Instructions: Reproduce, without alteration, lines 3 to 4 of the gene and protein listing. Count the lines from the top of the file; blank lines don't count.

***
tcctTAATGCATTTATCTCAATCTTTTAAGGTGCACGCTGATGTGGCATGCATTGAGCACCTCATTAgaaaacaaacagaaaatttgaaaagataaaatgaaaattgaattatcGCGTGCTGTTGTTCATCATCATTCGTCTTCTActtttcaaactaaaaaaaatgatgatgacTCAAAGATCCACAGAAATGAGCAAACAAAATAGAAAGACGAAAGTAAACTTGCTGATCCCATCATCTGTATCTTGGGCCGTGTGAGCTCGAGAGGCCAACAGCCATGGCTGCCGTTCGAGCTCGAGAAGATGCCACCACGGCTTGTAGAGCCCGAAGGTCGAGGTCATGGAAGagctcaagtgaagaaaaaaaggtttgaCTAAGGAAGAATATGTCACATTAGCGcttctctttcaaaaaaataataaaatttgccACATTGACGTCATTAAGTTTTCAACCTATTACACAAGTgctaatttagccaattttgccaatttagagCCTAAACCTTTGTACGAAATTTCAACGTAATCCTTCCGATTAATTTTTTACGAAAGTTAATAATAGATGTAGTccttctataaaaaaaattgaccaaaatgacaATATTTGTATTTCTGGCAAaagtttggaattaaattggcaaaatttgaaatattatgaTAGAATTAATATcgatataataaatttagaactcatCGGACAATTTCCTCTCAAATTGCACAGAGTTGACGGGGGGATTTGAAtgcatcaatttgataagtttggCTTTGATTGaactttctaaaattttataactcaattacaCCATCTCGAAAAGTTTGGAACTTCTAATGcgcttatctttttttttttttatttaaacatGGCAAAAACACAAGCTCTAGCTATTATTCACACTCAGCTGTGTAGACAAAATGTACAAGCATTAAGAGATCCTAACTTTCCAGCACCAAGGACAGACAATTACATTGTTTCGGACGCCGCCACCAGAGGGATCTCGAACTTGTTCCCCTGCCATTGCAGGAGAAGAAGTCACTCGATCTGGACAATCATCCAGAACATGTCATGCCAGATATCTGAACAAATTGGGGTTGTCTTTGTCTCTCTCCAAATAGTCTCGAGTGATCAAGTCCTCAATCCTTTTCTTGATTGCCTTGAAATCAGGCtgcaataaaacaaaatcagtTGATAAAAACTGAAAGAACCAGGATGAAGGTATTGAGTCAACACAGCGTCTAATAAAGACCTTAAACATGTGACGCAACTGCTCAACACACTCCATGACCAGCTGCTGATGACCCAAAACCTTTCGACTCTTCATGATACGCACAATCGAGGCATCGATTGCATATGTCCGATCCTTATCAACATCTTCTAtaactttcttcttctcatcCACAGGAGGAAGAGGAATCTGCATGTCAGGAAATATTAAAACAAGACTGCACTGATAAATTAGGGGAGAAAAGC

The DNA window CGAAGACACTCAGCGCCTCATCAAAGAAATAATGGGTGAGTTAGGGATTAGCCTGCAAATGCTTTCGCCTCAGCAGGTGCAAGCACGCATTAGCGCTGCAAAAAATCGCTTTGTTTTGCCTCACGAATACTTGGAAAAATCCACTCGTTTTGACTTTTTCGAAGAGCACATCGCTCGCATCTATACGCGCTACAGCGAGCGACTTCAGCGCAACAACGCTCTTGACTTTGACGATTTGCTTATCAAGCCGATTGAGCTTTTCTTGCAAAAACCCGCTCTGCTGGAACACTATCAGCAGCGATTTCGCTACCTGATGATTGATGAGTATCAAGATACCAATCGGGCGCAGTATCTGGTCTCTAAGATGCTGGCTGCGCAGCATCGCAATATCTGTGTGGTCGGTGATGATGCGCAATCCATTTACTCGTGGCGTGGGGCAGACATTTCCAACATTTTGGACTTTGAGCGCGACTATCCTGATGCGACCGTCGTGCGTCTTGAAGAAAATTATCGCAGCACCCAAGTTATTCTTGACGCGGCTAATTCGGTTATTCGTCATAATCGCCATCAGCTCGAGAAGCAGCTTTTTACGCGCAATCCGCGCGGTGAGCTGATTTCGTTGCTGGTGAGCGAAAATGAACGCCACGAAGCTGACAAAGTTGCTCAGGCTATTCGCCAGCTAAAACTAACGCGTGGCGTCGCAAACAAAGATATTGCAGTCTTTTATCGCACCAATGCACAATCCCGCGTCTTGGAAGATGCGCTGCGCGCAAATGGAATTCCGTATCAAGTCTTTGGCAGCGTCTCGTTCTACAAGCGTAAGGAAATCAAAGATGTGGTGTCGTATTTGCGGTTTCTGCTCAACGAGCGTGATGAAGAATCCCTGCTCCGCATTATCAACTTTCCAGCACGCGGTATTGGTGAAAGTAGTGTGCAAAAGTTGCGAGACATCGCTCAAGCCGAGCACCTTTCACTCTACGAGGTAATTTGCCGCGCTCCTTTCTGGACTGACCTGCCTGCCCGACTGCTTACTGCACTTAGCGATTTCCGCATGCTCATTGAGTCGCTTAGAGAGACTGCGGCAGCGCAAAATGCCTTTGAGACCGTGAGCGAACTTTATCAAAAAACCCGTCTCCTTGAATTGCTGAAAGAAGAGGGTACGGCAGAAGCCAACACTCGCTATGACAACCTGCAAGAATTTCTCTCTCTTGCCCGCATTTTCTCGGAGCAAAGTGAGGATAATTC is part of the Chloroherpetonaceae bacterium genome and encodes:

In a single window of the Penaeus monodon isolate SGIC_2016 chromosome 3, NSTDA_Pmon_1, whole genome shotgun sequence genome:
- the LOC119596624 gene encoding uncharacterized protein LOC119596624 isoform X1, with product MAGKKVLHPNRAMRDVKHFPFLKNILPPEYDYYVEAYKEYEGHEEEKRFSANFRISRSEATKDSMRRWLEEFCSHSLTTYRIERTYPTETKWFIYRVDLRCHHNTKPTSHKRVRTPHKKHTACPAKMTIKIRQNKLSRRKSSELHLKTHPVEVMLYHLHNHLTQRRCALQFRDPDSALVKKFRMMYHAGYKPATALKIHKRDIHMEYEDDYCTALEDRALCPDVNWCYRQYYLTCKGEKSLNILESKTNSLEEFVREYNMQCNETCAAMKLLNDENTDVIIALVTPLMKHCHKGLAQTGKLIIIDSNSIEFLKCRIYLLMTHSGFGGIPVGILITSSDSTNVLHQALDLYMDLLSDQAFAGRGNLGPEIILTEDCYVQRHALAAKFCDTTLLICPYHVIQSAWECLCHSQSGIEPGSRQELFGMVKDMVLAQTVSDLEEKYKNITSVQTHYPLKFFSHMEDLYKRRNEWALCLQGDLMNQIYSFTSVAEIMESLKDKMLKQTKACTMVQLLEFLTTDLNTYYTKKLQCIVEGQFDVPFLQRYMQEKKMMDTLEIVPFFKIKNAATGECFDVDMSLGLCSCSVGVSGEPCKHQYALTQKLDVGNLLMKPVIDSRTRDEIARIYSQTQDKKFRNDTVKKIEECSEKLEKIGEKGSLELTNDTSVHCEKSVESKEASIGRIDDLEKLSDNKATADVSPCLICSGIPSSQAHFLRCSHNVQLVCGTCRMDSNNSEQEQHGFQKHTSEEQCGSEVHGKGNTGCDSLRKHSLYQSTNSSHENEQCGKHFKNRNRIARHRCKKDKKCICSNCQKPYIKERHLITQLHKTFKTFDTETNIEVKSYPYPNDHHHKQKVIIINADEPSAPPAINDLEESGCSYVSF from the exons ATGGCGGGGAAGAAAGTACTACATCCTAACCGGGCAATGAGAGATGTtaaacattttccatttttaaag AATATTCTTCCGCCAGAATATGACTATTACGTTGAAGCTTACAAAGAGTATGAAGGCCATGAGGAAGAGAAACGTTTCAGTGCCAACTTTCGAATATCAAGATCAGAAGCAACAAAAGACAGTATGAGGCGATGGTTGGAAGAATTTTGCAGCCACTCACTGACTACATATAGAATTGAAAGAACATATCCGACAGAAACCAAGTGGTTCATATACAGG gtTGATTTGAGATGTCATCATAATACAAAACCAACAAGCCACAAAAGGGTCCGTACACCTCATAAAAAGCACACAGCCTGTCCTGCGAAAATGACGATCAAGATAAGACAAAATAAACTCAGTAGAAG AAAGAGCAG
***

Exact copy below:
In a single window of the Penaeus monodon isolate SGIC_2016 chromosome 3, NSTDA_Pmon_1, whole genome shotgun sequence genome:
- the LOC119596624 gene encoding uncharacterized protein LOC119596624 isoform X1, with product MAGKKVLHPNRAMRDVKHFPFLKNILPPEYDYYVEAYKEYEGHEEEKRFSANFRISRSEATKDSMRRWLEEFCSHSLTTYRIERTYPTETKWFIYRVDLRCHHNTKPTSHKRVRTPHKKHTACPAKMTIKIRQNKLSRRKSSELHLKTHPVEVMLYHLHNHLTQRRCALQFRDPDSALVKKFRMMYHAGYKPATALKIHKRDIHMEYEDDYCTALEDRALCPDVNWCYRQYYLTCKGEKSLNILESKTNSLEEFVREYNMQCNETCAAMKLLNDENTDVIIALVTPLMKHCHKGLAQTGKLIIIDSNSIEFLKCRIYLLMTHSGFGGIPVGILITSSDSTNVLHQALDLYMDLLSDQAFAGRGNLGPEIILTEDCYVQRHALAAKFCDTTLLICPYHVIQSAWECLCHSQSGIEPGSRQELFGMVKDMVLAQTVSDLEEKYKNITSVQTHYPLKFFSHMEDLYKRRNEWALCLQGDLMNQIYSFTSVAEIMESLKDKMLKQTKACTMVQLLEFLTTDLNTYYTKKLQCIVEGQFDVPFLQRYMQEKKMMDTLEIVPFFKIKNAATGECFDVDMSLGLCSCSVGVSGEPCKHQYALTQKLDVGNLLMKPVIDSRTRDEIARIYSQTQDKKFRNDTVKKIEECSEKLEKIGEKGSLELTNDTSVHCEKSVESKEASIGRIDDLEKLSDNKATADVSPCLICSGIPSSQAHFLRCSHNVQLVCGTCRMDSNNSEQEQHGFQKHTSEEQCGSEVHGKGNTGCDSLRKHSLYQSTNSSHENEQCGKHFKNRNRIARHRCKKDKKCICSNCQKPYIKERHLITQLHKTFKTFDTETNIEVKSYPYPNDHHHKQKVIIINADEPSAPPAINDLEESGCSYVSF from the exons ATGGCGGGGAAGAAAGTACTACATCCTAACCGGGCAATGAGAGATGTtaaacattttccatttttaaag AATATTCTTCCGCCAGAATATGACTATTACGTTGAAGCTTACAAAGAGTATGAAGGCCATGAGGAAGAGAAACGTTTCAGTGCCAACTTTCGAATATCAAGATCAGAAGCAACAAAAGACAGTATGAGGCGATGGTTGGAAGAATTTTGCAGCCACTCACTGACTACATATAGAATTGAAAGAACATATCCGACAGAAACCAAGTGGTTCATATACAGG gtTGATTTGAGATGTCATCATAATACAAAACCAACAAGCCACAAAAGGGTCCGTACACCTCATAAAAAGCACACAGCCTGTCCTGCGAAAATGACGATCAAGATAAGACAAAATAAACTCAGTAGAAG AAAGAGCAG